Buffett Investors Divided on Coca-Cola Stock Split

Joel Anderson  |

Coca-Cola (KO) announced yesterday that its board has approved a 2-for-1 stock split, issuing a new share of stock to every current shareholder for each share owned. However, this may come as a surprise for long-time Warren Buffett watchers as the Oracle of Omaha has previously expressed a significant disdain for such actions. Buffett, whose stake in the company is $15 billion, is the largest single investor in the Atlanta, GA-based beverage maker.

Stock splits are a basic method for changing the price of a stock in order to change its availability to investors. A stock split most often comes in the form of a 2-for-1 split, whereby the company essentially doubles the number of shares available on the market by issuing a new share to shareholders for each existing share. In doing so, the company doubles the size of the float while simultaneously cutting the price of an individual share in half. However, a company can just as easily do a 3-for-1 or 4-for-1 split, depending on where the board wants the final share price to land. Likewise, a reverse stock split increases the price of a share by performing the reverse action and turning every two shares into one.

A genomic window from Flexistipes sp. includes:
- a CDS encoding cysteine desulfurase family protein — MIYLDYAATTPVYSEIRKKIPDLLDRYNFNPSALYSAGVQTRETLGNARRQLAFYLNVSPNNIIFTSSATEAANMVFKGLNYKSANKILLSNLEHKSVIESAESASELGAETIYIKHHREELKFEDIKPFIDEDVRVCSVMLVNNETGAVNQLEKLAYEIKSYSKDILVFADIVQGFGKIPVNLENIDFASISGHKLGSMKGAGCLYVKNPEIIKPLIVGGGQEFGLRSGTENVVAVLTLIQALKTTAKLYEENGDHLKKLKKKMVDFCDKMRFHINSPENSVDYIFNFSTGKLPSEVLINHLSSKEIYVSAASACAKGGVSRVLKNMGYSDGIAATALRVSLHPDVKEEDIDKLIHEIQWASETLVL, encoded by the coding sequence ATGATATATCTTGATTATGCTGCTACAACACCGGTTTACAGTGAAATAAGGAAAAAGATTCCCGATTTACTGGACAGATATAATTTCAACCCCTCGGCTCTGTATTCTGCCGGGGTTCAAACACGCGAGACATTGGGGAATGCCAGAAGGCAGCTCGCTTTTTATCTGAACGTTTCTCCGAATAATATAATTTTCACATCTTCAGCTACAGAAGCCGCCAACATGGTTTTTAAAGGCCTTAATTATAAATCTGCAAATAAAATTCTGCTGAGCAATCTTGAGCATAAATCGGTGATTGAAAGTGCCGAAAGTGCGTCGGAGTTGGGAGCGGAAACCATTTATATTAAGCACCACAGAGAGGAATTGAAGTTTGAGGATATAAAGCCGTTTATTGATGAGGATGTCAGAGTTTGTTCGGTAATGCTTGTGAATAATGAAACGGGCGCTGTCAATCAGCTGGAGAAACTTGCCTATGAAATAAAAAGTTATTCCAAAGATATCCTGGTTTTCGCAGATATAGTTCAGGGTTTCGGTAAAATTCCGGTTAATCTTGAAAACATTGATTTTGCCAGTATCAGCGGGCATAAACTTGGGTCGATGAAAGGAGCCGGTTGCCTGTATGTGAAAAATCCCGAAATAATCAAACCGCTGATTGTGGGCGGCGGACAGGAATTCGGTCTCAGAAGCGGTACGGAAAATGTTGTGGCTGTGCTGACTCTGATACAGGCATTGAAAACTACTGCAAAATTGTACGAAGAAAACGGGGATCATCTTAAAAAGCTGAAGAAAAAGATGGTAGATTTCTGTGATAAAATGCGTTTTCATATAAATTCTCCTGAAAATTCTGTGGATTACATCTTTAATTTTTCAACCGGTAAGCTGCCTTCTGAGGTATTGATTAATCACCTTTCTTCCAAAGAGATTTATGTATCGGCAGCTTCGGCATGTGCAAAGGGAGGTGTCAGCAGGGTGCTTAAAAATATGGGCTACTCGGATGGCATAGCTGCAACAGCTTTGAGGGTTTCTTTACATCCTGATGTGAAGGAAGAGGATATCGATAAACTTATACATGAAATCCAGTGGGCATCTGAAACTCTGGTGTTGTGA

Why do this? The price of an individual share can affect the overall performance of a stock because of the type of investor it can attract. Lower share prices make a stock more accessible to smaller, retail investors. For large, institutional investors share price matters relatively little, but Coca-Cola's current share price of over $75 a pop could scare off small investors looking to get involved.

However, Berkshire Hathaway's (BRK.A) Warren Buffett has long been opposed to the stock split. This should come as no surprise for those who follow his company with its share price of over $120,000. While allowing more investors access to a stock can increase its price by increasing demand, it can also leave a stock more exposed to volatility. Smaller investors may be more inclined to act irrationally where institutional buyers will most likely ride out any short term panics. In a 1984 letter, Buffett said as much, saying that stock splits encourage short-term traders rather than the sort of long-term owners he desires.

"I'm not big on stock splits," Buffett told CNBC in an interview in 2010.

However, this makes Coca-Cola's split all the more intriguing. Howard Buffett, Warren's son and anointed successor, was at the board vote and voting in support. He acknowledged that he had not discussed the move with his father.

"I don't know what he would say about this one," he said Howard Buffett. "Every situation is different."

Lost in the news of the stock split was a good day for Coca-Cola's earnings. The company managed a modest beat of analyst expectations as well as modest growth in revenues. Net income was up 3 percent, as earnings rose from $106 million to $109 million year-over-year for the first quarter. That meant that EPS increased from $0.31 to $0.35 and beat average analyst estimates of $0.33 as found by a FactSet poll. Revenue was also up from $1.84 billion last year to $1.89 billion this year.

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